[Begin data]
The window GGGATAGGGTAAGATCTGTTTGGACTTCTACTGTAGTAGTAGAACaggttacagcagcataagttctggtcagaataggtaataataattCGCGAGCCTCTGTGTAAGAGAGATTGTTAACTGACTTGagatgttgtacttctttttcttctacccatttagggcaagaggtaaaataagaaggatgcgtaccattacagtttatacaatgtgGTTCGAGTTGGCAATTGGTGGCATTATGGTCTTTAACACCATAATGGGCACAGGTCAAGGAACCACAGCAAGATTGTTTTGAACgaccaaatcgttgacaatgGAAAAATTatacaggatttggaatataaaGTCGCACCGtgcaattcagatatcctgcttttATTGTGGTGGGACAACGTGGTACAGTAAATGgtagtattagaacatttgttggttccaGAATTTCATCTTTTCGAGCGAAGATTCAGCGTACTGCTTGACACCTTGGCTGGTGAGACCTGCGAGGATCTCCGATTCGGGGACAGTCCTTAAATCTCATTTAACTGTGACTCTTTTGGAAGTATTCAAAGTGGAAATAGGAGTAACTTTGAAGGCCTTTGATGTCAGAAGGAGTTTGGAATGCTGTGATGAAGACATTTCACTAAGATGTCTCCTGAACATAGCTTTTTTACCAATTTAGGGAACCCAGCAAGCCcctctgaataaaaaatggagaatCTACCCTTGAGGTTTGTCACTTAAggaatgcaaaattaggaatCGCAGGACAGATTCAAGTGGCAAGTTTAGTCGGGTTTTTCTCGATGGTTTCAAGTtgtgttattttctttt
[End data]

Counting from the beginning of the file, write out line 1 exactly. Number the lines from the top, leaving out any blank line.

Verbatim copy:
The window GGGATAGGGTAAGATCTGTTTGGACTTCTACTGTAGTAGTAGAACaggttacagcagcataagttctggtcagaataggtaataataattCGCGAGCCTCTGTGTAAGAGAGATTGTTAACTGACTTGagatgttgtacttctttttcttctacccatttagggcaagaggtaaaataagaaggatgcgtaccattacagtttatacaatgtgGTTCGAGTTGGCAATTGGTGGCATTATGGTCTTTAACACCATAATGGGCACAGGTCAAGGAACCACAGCAAGATTGTTTTGAACgaccaaatcgttgacaatgGAAAAATTatacaggatttggaatataaaGTCGCACCGtgcaattcagatatcctgcttttATTGTGGTGGGACAACGTGGTACAGTAAATGgtagtattagaacatttgttggttccaGAATTTCATCTTTTCGAGCGAAGATTCAGCGTACTGCTTGACACCTTGGCTGGTGAGACCTGCGAGGATCTCCGATTCGGGGACAGTCCTTAAATCTCATTTAACTGTGACTCTTTTGGAAGTATTCAAAGTGGAAATAGGAGTAACTTTGAAGGCCTTTGATGTCAGAAGGAGTTTGGAATGCTGTGATGAAGACATTTCACTAAGATGTCTCCTGAACATAGCTTTTTTACCAATTTAGGGAACCCAGCAAGCCcctctgaataaaaaatggagaatCTACCCTTGAGGTTTGTCACTTAAggaatgcaaaattaggaatCGCAGGACAGATTCAAGTGGCAAGTTTAGTCGGGTTTTTCTCGATGGTTTCAAGTtgtgttattttctttt